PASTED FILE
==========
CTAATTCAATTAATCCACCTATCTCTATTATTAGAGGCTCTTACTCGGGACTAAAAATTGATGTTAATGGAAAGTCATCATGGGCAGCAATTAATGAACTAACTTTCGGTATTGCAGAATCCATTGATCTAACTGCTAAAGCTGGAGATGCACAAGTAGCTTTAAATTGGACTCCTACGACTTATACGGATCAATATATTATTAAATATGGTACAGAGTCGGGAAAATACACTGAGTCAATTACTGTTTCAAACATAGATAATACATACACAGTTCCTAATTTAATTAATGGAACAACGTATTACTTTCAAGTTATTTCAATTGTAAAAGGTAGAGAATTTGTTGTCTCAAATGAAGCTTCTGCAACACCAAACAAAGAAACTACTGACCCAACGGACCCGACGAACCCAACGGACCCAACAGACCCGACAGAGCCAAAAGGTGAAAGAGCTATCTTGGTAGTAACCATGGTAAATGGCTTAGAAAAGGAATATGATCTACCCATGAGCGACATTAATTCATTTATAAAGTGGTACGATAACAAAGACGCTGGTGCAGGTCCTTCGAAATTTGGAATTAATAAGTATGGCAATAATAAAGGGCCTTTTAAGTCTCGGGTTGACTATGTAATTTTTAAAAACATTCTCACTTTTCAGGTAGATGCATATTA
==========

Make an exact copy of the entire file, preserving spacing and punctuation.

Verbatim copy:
CTAATTCAATTAATCCACCTATCTCTATTATTAGAGGCTCTTACTCGGGACTAAAAATTGATGTTAATGGAAAGTCATCATGGGCAGCAATTAATGAACTAACTTTCGGTATTGCAGAATCCATTGATCTAACTGCTAAAGCTGGAGATGCACAAGTAGCTTTAAATTGGACTCCTACGACTTATACGGATCAATATATTATTAAATATGGTACAGAGTCGGGAAAATACACTGAGTCAATTACTGTTTCAAACATAGATAATACATACACAGTTCCTAATTTAATTAATGGAACAACGTATTACTTTCAAGTTATTTCAATTGTAAAAGGTAGAGAATTTGTTGTCTCAAATGAAGCTTCTGCAACACCAAACAAAGAAACTACTGACCCAACGGACCCGACGAACCCAACGGACCCAACAGACCCGACAGAGCCAAAAGGTGAAAGAGCTATCTTGGTAGTAACCATGGTAAATGGCTTAGAAAAGGAATATGATCTACCCATGAGCGACATTAATTCATTTATAAAGTGGTACGATAACAAAGACGCTGGTGCAGGTCCTTCGAAATTTGGAATTAATAAGTATGGCAATAATAAAGGGCCTTTTAAGTCTCGGGTTGACTATGTAATTTTTAAAAACATTCTCACTTTTCAGGTAGATGCATATTA